They say that sometimes you need to just go out on your own. Its just the thing that shows what you are made of. And sometimes its just the thing that you need to find yourself, discover what you truly are beneath the layer of work pressure, stress and constant fight for survival in the concrete world.
I decided to take that plunge just when I thought it was getting a bit too much for me, when I thought that I needed a release very badly.
A friend told me about a perfect getaway, a trek in the unexplored hills of Mizoram. One week of nothing but pure natural beauty of the North East. And so I took the bait. And boy was it worth it.
Thanks to the my glorious friends at Air India, I almost missed out on this trek. Air India has this knack of making the simplest things look like the launch of a satellite and they stayed true to their legacy. I reached the capital city of Aizawl a day late, a few hours more and I would have missed the trek.
Aizawl is a beautiful city. It is set up just like any other city that you would see in a hilly area, but the vibe that this city gives off is so unique. Everywhere you see smiling faces, faces that are eager to help, to please. And I dont think that I have seen that anywhere else.
The hostel of YHAI- the youth hostel association of India is about a half an hour drive from Aizawl. The guys at YHAI were really helpful at making me and all the other fellow participants of the trek feel at ease. The dormitories were pretty basic but well maintained. We had a short interaction with our two guides who were to accompany us. Mama and Zika, two of the most awesome guys I will ever meet in my life waved their hands at us as they were introduced. We were soon asking them our doubts about the trek and hoping that their repeated statements of the trek being not that tough were true.
Being so far east meant that daylight disappeared at 5 in the evening. Hence the body clock went haywire and by the time it was 9 we were all tucking into our beds, under the warm blankets, hoping for the start of something special the next day.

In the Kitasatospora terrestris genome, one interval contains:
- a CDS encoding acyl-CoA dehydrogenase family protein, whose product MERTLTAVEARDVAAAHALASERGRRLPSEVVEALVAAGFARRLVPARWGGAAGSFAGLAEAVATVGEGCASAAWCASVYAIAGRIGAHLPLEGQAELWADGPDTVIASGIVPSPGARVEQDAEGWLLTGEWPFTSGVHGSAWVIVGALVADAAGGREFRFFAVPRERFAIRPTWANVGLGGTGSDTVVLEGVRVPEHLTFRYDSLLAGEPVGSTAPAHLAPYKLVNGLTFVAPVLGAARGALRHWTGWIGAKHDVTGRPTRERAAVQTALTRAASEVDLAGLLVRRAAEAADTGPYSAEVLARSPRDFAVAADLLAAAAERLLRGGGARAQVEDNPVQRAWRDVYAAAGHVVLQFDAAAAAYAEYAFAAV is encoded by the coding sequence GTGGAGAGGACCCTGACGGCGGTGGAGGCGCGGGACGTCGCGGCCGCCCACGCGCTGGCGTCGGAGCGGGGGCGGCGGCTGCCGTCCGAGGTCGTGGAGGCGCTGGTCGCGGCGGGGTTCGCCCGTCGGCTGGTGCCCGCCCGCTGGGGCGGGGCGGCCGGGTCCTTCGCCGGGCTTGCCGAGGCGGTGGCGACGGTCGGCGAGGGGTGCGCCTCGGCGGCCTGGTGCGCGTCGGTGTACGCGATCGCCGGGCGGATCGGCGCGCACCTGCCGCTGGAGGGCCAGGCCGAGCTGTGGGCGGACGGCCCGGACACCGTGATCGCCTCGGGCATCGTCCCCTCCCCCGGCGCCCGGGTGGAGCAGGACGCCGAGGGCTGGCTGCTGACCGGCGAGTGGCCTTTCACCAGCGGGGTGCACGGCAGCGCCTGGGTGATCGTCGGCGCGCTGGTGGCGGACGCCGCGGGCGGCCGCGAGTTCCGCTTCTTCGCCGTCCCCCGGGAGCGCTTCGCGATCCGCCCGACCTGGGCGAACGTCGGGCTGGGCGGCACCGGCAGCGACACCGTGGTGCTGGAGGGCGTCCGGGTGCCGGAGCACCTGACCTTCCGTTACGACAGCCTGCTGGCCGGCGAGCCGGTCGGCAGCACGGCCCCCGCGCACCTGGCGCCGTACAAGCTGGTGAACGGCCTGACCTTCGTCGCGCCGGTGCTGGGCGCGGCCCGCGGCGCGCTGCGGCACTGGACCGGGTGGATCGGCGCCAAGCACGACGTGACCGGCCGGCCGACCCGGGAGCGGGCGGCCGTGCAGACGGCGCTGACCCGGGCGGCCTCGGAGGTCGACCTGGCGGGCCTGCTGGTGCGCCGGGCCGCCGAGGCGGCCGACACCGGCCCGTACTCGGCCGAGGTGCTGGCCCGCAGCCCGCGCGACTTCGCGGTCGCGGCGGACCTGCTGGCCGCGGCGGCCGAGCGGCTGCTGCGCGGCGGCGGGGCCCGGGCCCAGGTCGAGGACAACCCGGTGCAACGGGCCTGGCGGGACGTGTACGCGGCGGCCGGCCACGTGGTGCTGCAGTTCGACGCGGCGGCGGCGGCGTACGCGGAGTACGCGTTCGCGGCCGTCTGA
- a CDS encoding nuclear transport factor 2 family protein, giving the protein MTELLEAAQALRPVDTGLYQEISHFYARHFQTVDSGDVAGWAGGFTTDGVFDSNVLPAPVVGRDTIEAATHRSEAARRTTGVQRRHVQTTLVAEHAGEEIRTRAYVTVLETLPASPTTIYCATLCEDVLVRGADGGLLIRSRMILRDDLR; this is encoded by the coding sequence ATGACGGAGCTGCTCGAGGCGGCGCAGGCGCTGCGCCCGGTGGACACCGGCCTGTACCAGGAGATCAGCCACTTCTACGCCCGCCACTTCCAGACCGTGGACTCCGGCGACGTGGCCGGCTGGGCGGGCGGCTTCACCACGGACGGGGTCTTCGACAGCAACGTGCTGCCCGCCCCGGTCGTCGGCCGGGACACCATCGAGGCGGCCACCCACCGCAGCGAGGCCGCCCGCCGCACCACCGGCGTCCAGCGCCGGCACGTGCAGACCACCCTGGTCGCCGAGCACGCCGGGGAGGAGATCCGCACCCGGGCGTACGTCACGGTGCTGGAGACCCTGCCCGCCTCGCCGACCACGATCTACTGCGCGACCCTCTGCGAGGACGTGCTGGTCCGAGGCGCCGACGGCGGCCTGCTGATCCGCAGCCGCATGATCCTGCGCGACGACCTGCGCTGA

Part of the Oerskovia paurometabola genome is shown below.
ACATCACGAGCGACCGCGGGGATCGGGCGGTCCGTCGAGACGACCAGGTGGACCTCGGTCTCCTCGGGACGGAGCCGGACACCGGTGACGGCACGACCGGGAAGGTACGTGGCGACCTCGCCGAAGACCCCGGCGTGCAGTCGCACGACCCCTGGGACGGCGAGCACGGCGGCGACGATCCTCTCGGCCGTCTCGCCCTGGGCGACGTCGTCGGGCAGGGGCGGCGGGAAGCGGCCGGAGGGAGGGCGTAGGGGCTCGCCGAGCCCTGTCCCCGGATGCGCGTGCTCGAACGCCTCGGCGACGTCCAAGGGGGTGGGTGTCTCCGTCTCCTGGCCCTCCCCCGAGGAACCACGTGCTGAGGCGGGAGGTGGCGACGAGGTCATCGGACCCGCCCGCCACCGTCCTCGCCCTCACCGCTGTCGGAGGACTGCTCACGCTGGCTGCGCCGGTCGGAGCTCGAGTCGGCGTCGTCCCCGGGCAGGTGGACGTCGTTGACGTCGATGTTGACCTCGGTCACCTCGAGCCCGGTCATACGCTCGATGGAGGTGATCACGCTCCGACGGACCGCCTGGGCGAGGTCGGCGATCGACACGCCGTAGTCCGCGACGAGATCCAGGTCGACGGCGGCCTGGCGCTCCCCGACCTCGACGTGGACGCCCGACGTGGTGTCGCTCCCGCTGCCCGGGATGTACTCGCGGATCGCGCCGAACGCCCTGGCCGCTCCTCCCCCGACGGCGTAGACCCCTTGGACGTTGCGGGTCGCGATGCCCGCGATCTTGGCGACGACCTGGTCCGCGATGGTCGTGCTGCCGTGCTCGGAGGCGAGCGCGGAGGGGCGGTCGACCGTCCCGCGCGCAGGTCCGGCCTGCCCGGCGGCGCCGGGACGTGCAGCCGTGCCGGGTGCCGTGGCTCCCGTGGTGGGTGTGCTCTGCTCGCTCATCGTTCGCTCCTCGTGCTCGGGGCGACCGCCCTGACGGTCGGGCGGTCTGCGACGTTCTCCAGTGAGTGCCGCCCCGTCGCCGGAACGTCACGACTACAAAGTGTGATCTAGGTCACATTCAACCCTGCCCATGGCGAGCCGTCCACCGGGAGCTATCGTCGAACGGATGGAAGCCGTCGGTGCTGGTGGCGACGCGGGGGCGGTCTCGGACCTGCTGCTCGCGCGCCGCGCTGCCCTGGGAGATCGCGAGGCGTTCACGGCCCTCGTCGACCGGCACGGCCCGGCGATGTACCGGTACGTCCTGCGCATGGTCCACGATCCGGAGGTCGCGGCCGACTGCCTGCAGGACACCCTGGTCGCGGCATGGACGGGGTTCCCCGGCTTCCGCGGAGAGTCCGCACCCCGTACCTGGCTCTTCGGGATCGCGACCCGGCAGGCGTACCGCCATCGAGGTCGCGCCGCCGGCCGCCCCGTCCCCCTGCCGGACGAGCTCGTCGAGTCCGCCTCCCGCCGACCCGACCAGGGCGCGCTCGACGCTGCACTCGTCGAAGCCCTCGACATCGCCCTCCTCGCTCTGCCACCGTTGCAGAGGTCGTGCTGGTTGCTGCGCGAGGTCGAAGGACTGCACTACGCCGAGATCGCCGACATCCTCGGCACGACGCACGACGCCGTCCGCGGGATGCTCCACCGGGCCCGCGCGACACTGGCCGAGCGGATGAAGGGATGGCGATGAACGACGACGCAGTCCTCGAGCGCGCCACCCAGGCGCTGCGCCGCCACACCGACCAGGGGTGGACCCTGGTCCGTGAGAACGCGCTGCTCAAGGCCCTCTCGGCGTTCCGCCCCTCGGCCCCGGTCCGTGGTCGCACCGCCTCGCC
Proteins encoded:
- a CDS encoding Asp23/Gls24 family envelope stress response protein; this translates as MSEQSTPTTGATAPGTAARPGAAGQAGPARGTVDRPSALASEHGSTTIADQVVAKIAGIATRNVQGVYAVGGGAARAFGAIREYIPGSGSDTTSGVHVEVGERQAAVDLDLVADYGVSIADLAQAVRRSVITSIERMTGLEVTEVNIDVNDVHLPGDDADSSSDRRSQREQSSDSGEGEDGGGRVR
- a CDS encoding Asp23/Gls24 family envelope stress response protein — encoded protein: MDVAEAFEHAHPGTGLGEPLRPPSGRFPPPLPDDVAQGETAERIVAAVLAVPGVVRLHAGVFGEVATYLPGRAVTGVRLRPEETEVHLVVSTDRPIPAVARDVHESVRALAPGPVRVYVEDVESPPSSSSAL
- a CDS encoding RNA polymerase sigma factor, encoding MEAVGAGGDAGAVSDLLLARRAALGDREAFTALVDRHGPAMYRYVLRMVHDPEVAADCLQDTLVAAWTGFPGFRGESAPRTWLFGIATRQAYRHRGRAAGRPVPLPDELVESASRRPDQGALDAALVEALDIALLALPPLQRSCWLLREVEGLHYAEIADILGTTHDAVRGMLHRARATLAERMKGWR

Aizawl to Vaipuanpho
I woke up quite early the next day, the sun was in our eyes by 5 am, another side effect of being in the east. As we looked down the hillside we were greeted with an absolutely pristine view of the hills, covered by a thin white sheet of cloud, as if it was a blanket over the hills to keep them warm.
From there it was a gradual downhill slope to a small dam, where we stopped to have our packed lunches. And then another couple of hours of uphill walk later, we were there, at our first campsite, Vaipuanpho, nestled in a small pocket of clearing by the side of the road.
Vaipuanpho to Ailawng
Today was the shortest of our walks. Yesterday we had walked almost 15 kms but today it was only 7. It was planned as we needed to reach Ailawng early. There was a caving activity planned there for which we needed to reach by lunch. We were all happy thinking that it was a short journey but our relief only lasted till we saw the evil smile on Mama's face.
We rested at a huge rock. I slipped on a moss covered stone and I could only stop my fall with my chin. So with a swollen chin I moved forward, uphill again through the jungle as we moved to the tiny but beautiful village of Ailawng.
It was an adrenaline pumping experience, crawling, sliding, ducking through the crevices of the cave. Their were points when you would see nothing below but just hear the trickle of water and one had to make a chimney slide supporting our weights on the rocks on either side. There was also a point where I actually got stuck, the whole huge body if mine refusing to go through jeopardizing not just my trip but that of all others who were behind me. But some how I managed to sneak through, and come out of the rabbit hole at the other end, feeling that finally I had done something quite unique for a change.
The night at Ailawng was pretty cold, we were pretty high up and we had to go even higher the next day. It was a bunch of pretty much drained bodies that said good night to each other and crashed into their tents.
(to be contd..)
(to be contd..)